Now you're just being completely silly.

I think you don't understand how the industry works.

Because you don't know what software you might want to use at some point won't work on Win 7, but will on Win 10. Look at the simple example of Windows Explorer I outlined.

Again you're being silly. To think that new software targeted for Windows PCs won't run on Win 10 is absurd.

And again, in the case of Win 10, for the next year I can upgrade for FREE. After that, it's going to cost a substantial amount of money. And again, what you just outlined above is exactly the uncertainty that you deny exists.

Wrong. It included improvements to the product. See the simple example of Windows Explorer.
The idea that you must have

You've got it totally wrong. One more time, the upgrade is FREE for the next year.
I think I know enough about computers, Microsoft Windows, and

You do it your way, I'll do it mine. Just the facts.
Add pictures here
<% if( /^image/.test(type) ){ %>
<% } %>
<%-name%>
Add image file
Upload
On 07/31/2015 07:28 AM, trader_4 wrote:

Friends don't let friends use IE for anything other than Windows Update. If you want to upgrade to 10 because it's FREE, have at it. I'm sure it will be a usable OS once they've fixed the bugs. Traditionally every other Windows release sucks so maybe they'll keep to the same pattern.
Add pictures here
<% if( /^image/.test(type) ){ %>
<% } %>
<%-name%>
Add image file
Upload
| > A good example is browser support. Internet explorer 8 was the last | > that would run on XP. IE 11 is the last version for Win 7. So, if | > you stuck with XP while they still had limited security updates for it, | | Friends don't let friends use IE for anything other than Windows Update.
I think his view is actually very common. Outside of the tech world there's a popular conception that getting updates=safe and not getting updates means you'll have cancer or an STD by the end of the week. I imagine there are millions of people out there right now who are just tickled that they're going to get the new shiny version FOR FREE!! They're not interested in knowing or understanding any more than that. They use default settings for everything, thank you very much. They use IE because it's there. And they won't opt out of any of the extensive Win10 spyware. They won't even know it's there.
For anyone who cares at all about any degree of online privacy, the brand new Win10 privacy terms should be read before proceeding. Microsoft is "going Google" in a big way:
https://www.microsoft.com/en-us/privacystatement/default.aspx
Add pictures here
<% if( /^image/.test(type) ){ %>
<% } %>
<%-name%>
Add image file
Upload
On Fri, 31 Jul 2015 10:03:08 -0400, "Mayayana"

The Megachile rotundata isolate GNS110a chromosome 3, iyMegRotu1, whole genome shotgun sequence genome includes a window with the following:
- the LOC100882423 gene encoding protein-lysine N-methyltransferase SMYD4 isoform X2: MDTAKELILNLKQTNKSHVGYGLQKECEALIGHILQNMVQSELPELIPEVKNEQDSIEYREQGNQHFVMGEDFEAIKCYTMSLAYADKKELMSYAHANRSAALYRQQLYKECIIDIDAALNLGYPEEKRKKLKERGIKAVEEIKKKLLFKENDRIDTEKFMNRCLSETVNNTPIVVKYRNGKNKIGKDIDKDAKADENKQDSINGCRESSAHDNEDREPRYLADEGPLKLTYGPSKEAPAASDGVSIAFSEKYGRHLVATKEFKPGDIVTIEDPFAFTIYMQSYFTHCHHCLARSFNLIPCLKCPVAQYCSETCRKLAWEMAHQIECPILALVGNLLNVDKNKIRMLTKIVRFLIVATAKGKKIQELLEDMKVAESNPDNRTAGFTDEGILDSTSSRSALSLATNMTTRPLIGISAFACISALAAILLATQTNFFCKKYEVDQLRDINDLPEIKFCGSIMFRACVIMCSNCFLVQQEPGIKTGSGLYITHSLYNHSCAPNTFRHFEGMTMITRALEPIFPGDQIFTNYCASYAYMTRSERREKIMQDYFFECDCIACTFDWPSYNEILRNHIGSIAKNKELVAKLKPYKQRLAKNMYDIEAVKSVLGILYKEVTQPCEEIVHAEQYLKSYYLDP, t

I'm running Windows 10 now. I can restore Win7 or Win8.1 images in 5 minutes if need be. I turned the "spyware" off, and disabled Cortana. Same with Bing and Edge. Using IE11, as I have since it was released. It looks pretty much the same as Win7. Win7-8 won't support DX12. Doesn't matter now, but it will in the future.
Add pictures here
<% if( /^image/.test(type) ){ %>
<% } %>
<%-name%>
Add image file
Upload
On 7/31/2015 11:45 AM, Vic Smith wrote:

Why not Edge? Seems to be similar to Chrome.
Add pictures here
<% if( /^image/.test(type) ){ %>
<% } %>
<%-name%>
Add image file
Upload

Haven't looked at Edge, but all sites I log into work fine with IE11. I won't change for change's sake. Need a reason.
Add pictures here
<% if( /^image/.test(type) ){ %>
<% } %>
<%-name%>
Add image file
Upload
On 7/31/2015 1:35 PM, Vic Smith wrote:

It is supposed to be faster and more secure, but I can't verify that from experience. I use Chrome on a couple of computers and like it slightly better than IE11 because it works with searches and Calendar functions between my phone and wife's phone. I can see her appointments and she can see mine.
Add pictures here
<% if( /^image/.test(type) ){ %>
<% } %>
<%-name%>
Add image file
Upload
On 07/31/2015 11:03 AM, Ed Pawlowski wrote:

http://betanews.com/2015/07/30/microsoft-edge-introduces-new-security-risks-in-windows-10/
There are potential problems. I'm sure they will be addressed as soon as they surface. Hopefully the bad guys won't figure out the exploits first.
Add pictures here
<% if( /^image/.test(type) ){ %>
<% } %>
<%-name%>
Add image file
Upload
| I'm running Windows 10 now. I can restore Win7 or Win8.1 images in 5 | minutes if need be. | I turned the "spyware" off,
It states clearly in the terms that you can't turn off all the spyware. It's simply not your system anymore.
| Win7-8 won't support DX12. Doesn't matter now, but it will in the | future.
To who? Gamers? They always want the latest, but for most people who use computers for practical reason, DirectX is neither here nor there.
Add pictures here
<% if( /^image/.test(type) ){ %>
<% } %>
<%-name%>
Add image file
Upload

Site Timeline

Related Threads

    HomeOwnersHub.com is a website for homeowners and building and maintenance pros. It is not affiliated with any of the manufacturers or service providers discussed here. All logos and trade names are the property of their respective owners.